Beryl Stapleton, beautiful sister of the naturalist, mistakes Watson for Henry and begs him to leave Baskerville Hall for his own safety. When she realizes her mistake she pretty much says oh, well, then, never mind. There’s a weird tension between brother and sister. He’s clearly pissed off that she’s ‘said something’ and even more pissed off that he didn’t hear what it was.

A problem of inbreeding… or are these two actually in the know?

Next up: Watson reports to Sherlock by letter. And the big question: Will this prompt a visit to nutsville by the great one himself??


what we talk about when we talk about fog


The Hounds of the Baskervilles, right?

At least that’s what I think of every single time it’s foggy. But don’t go by me. Having never read a word of Sherlock Holmes, all I know of the sleuth and Conan Doyle’s stories, generally, are bits I’ve gleaned through… I’m not sure what means… eavesdropping? It’s how I learn most things. And somewhere along the line the Baskervilles and fog got united in my mind.

This may be a sad admission but it’s a happy day for today I am reading my first Sherlockian tale and the reason is, yes, fog, which, for years I’ve referred to as being Hounds of the Baskerville weather without knowing what I’m talking about. So this foggy morning when, once again I said: Whoa, it’s all Hounds of the Baskervilles out there… I decided it was time to find out if indeed there is in fact any fog at all among these mythic puppies.

Though never cracked open, I have a The Complete Sherlock Holmes in two volumes and—on cracking it open today—the first thing I learn is that the story in question is not a story. It’s a book. News to me. There are fifteen chapters. Of which I have so far read four. I will read the rest over the weekend and report accordingly. I do this sort of thing rarely, report a reading in real time… the last being from a garret.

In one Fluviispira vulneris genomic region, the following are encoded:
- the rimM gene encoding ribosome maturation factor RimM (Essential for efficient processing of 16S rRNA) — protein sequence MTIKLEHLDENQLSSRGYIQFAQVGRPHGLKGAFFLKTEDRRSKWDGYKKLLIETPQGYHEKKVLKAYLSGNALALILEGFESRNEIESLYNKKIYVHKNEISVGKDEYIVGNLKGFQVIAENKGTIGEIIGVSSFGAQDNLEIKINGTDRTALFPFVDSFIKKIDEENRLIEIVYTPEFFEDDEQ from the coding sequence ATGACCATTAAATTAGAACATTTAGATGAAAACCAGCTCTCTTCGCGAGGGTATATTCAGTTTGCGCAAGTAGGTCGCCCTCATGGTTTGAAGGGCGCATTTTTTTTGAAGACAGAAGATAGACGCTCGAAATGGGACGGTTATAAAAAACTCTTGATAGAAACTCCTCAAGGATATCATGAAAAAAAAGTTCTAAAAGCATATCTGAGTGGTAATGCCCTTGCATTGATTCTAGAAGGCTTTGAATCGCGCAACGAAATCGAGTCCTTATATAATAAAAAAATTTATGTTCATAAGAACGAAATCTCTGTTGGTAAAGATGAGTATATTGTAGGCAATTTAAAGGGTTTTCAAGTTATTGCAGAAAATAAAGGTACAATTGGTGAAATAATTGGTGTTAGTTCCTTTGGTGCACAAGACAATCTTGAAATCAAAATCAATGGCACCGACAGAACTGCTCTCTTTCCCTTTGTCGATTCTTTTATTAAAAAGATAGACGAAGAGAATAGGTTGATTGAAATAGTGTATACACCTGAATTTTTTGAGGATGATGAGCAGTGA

Right then. Off we go.

[By the way, the first thing I learn is that it’s Hound not Hounds as I’ve been saying for eons like a great pillock. Although in the context of weather, I still prefer the plural.]

Hound begins, as most doggish things do, with a stick. In this case a walking stick. And because this is a mystery, there are questions about said stick. Watson makes a few good guesses but Sherlock pooh-poohs them for reasons he makes obvious. Watson, the ideal straight man, likes to flatter Sherlock, which begs the question: does he do this because he [being DR. Watson to Sherlock’s MR. status] is privately convinced he’s the smarter of the two, or is he just a merry old soul who doesn’t like to keep score? I’m hoping it’s a combination of both.

“Some people, without possessing genius, have a remarkable power of stimulating it.”

This is Sherlock to Watson. I submit it as Exhibit ‘A’ in my case that Watson is indeed a pretty decent pal to take stuff like that on the chin.

The owner of the stick, Mortimer, has a problem. He’s to pick up Henry Baskerville, last of the [seemingly] doomed Baskervilles, and doesn’t know how to tell him the grounds of the swanky family home he’s inherited are possibly under siege by a giant black dog that renders those who see it catatonic. And then it tears your throat out. [The stick, it is worth mentioning I think, has tooth marks along its middle, as if carried by some sort of pup. Sherlock feels it’s larger than a terrier but smaller than a mastiff.]

Once again, Sherlock is flattered. This time by Mortimer who says: “It is not my intention to be fulsome but I admit that I covet your skull.”

Which goes to show how our conversational skills have changed and, I daresay, declined in the last century or so… Go ahead and covet a stranger’s skull today and see where it gets you.

Another line that wouldn’t make you super popular today:

“I observe from your forefinger that you make your own cigarettes.” [Sherlock to Mortimer]

Later, once Sherlock has agreed to help Mortimer with the Baskerville problem but not yet sure how… and Mortimer has set off to pick up the clueless heir… Sherlock settles down to work out the situation, but first shuts the window to create a “concentration of atmosphere” which he believes “helps a concentration of thought”.

So that’s his secret. I always keep my windows open.

To be continued…